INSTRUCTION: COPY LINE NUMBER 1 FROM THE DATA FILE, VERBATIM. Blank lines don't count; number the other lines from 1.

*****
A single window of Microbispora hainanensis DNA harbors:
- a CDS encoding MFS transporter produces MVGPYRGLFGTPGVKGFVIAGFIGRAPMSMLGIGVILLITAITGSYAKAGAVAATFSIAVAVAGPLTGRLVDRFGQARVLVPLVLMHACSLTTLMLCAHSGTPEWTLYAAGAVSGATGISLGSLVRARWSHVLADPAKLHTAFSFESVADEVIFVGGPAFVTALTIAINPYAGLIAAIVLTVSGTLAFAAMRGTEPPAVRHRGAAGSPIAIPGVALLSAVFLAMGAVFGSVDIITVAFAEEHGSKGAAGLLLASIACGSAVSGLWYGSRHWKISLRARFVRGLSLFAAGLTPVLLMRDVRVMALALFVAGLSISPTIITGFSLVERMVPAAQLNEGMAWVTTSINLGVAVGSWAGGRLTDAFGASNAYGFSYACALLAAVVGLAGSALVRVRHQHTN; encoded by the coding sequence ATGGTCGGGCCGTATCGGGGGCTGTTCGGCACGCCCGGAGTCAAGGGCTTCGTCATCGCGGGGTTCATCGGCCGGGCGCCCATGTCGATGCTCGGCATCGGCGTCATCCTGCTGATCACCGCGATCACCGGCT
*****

A single window of Microbispora hainanensis DNA harbors: